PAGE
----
Every time I travel, I have an opportunity to choose to get comfortable with uncomfortability. Sometimes, I do not respond appropriately. In fact, I would venture to say most of the time I do not respond appropriately at first. Eventually, I have to figure it out. This entire camping journey is another step outside of my comfort zone. I have been uncomfortable for much of these last many trekking months. I will continue to be uncomfortable as I am challenged by new experiences and new people.

The truth is, we will always be uncomfortable in places we do not really belong. But the question remains, who will I fail to become if I am not challenged beyond what I know?


Philippians 3:20-21

Mandela Capture and Imprisonment

Following his trial in which he was found not guilty in for treason, Nelson Mandela went into hiding. Because some protests took violent measures, Mandela and others were viewed as terrorists. For 17 months, Mandela remained in hiding but continued to use his influence to fight apartheid (South Africa’s equivalent to segregation). With his knowledge from studying law, he knew it be only a matter of time until the apartheid Security Police came after him again.

“Suddenly, in front of us, the Ford was signaling to us to stop. I knew in that instant that my life on the run was over; my 17 months of ‘freedom’ were about to end.” (Taken from Nelson Mandela’s autobiography: Long Walk to Freedom.)

On August 5, 1962, Nelson Mandela was captured near Howick, KwaZulu-Natal.

Now on this historic site stands a visitor center which outlines Nelson Mandela’s life. To commemorate this historic site and event, a sculpture by artists, Marco Cianfanelli and Jeremy Rose was erected on the 50th anniversary.

As visitors turn from the main road, they are welcomed by 50 steel columns of varying heights. The columns look like a random assortment of scrap metal. But following a visit to the main building, guests can walk down the path toward the sculpture and watch it take form. Take a look at the video to watch the change.

On June 11, 1963, Mandela and seven comrades were sentenced to life in prison for sabotage. Due to apartheid, one man was sent to a white prison in Pretoria. The rest were sent to Robben Island.


Mandela served the first eighteen of his twenty-seven years of imprisonment at Robben Island. He and the other political prisoners were held in solitary confinement. They had only a mat on the floor to sleep on and a bucket in the corner for a toilet. Every morning they were required to clean their own bucket.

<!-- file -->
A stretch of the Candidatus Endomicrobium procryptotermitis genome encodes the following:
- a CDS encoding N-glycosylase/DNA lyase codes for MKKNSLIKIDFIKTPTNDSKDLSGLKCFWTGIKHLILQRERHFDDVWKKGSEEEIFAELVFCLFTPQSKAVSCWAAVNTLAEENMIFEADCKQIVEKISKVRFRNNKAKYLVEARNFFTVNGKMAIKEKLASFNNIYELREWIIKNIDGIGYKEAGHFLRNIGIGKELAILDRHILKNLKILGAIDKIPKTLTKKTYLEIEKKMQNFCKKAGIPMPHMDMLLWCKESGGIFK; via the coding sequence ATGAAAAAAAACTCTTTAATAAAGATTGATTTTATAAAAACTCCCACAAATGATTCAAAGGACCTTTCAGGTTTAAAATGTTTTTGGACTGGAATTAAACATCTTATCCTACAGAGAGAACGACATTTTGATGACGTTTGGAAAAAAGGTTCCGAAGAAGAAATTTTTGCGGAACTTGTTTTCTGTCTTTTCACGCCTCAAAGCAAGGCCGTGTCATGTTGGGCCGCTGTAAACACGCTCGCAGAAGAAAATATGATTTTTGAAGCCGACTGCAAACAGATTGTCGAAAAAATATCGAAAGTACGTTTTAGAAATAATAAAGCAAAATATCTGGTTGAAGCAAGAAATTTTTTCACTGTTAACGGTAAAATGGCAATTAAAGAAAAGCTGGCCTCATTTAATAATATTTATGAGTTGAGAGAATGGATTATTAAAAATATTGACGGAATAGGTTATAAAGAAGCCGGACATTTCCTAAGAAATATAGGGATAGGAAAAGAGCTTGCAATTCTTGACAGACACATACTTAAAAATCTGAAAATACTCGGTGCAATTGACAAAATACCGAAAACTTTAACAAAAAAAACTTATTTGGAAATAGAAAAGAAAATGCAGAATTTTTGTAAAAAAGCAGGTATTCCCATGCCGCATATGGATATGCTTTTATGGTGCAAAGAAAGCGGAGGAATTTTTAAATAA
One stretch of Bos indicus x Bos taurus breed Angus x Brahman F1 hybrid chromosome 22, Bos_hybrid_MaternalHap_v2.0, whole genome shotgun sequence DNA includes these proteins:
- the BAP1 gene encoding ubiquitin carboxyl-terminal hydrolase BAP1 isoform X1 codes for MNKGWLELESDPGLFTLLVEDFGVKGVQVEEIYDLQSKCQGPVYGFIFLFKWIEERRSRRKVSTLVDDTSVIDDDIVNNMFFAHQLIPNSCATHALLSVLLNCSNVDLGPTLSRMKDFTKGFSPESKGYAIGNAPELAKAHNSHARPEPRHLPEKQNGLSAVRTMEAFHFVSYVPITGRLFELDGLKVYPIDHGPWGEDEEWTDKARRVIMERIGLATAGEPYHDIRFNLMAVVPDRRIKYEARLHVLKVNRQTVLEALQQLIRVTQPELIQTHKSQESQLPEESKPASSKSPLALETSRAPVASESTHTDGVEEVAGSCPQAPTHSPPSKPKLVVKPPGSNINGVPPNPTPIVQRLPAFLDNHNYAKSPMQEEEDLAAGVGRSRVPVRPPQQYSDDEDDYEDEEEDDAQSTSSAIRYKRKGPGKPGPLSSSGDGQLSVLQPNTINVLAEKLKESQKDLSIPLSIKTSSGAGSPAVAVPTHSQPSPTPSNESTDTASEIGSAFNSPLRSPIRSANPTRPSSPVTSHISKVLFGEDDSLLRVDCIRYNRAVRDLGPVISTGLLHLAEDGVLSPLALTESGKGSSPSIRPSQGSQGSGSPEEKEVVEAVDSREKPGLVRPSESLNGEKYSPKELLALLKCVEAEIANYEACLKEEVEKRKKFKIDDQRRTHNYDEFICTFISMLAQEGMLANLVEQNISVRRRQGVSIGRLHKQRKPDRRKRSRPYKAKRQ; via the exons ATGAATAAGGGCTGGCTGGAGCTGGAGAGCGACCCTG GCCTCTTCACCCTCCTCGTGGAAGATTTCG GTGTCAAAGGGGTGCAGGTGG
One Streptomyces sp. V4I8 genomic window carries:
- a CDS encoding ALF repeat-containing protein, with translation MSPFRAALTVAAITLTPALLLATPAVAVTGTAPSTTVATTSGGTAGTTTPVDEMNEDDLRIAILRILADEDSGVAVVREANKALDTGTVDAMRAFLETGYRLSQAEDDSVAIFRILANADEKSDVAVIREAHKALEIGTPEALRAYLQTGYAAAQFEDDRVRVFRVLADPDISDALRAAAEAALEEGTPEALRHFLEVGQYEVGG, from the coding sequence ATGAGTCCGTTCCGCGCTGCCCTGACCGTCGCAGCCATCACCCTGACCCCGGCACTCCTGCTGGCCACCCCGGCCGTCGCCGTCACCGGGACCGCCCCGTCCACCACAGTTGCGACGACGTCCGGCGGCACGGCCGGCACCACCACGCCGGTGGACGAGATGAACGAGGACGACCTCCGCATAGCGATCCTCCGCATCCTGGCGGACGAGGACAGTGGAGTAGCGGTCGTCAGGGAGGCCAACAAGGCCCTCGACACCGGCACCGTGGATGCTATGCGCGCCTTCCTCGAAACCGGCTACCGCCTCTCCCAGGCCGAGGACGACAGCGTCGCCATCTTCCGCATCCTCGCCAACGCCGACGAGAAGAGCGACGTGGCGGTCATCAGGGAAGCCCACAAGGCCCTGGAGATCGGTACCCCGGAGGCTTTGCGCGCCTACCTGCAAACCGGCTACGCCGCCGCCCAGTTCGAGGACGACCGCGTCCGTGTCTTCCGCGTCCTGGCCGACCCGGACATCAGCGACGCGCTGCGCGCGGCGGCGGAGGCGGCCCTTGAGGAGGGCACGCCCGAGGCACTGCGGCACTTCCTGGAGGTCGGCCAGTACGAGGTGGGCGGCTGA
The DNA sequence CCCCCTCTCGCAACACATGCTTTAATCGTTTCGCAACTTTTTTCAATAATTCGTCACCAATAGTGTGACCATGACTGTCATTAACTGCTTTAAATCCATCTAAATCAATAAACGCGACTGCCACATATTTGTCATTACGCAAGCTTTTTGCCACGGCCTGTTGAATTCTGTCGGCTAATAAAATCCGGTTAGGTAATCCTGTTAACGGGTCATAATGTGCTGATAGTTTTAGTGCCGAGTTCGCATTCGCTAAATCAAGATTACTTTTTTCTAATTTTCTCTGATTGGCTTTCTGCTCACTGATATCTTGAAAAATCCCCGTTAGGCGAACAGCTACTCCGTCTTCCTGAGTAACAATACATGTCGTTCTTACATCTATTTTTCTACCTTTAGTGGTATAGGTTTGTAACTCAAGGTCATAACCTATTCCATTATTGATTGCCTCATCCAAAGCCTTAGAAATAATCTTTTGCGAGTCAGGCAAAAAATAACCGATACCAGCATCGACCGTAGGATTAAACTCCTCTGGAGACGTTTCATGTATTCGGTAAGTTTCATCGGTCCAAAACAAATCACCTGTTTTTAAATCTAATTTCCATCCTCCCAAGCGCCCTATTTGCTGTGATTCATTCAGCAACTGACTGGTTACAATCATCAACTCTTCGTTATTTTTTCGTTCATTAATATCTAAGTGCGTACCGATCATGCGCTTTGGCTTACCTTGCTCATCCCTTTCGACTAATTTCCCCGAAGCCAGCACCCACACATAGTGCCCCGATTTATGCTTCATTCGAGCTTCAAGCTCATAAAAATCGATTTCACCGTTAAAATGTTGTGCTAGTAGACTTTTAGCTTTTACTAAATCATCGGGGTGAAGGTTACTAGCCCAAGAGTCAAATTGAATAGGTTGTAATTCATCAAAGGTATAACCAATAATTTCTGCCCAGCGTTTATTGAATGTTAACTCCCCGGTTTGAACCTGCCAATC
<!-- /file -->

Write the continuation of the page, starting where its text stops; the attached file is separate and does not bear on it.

Each were allowed thirty minutes in the morning and thirty minutes in the evening to walk around the small courtyard area. It is said that Mandela tended to the garden. It was later found out that it was not the garden he really cared about; He was able to successfully hide his manuscripts in the dirt around the plants.


At the end of the courtyard is Mandela’s Garden


The prisoners were required to work at the limestone quarry a short distance away on the island. They were required to work Monday through Friday for eight hours. All work was manual with an ax and shovel. They were not given any protective gear, provided with shelter from the hot sun or the privacy of a bathroom. After Mandela’s release, they found his tear ducts had been damaged. The doctors attributed the damage to the hours of exposure bright sun’s reflection off the limestone. In their later years, many ex-convicts suffered from lung related issues which is suspected to have come from the amount of limestone dust inhaled.

On March 31, 1982, Nelson Mandela was moved off Robben Island to Pollsmoor Prison in Cape Town. He was then moved again to Victor Verser Prison in Paarl. On February 11, 1990 he was released from prison after twenty-seven years. And as they say,  the rest is history as he went on to eventually become the President of South Africa.



Cape Town is for the Birds

Birds are on a whole different level on the continent of Africa. The diversity of species, size and color is simply out of this world. If you happen to be a “birder,” you will not be disappointed here. South Africa is no exception – the variety of birds is amazing. When you come, you have to visit the penguins and ostriches!

My favorite, favorite, FAVORITE visit was to Boulders Beach in Simon’s Town to see the African Penguins. Seriously you guys, this was far more of a close encounter than I expected and far more enjoyable than I had hoped.



The African Penguins can be found along the southern tip of South Africa and the western coastline of Namibia. In fact, they are the ONLY found in African and they are the ONLY penguin that breeds in Africa. So the moral of the story: If you want to see African Penguins in their natural habitat, pack your bags for an adventure!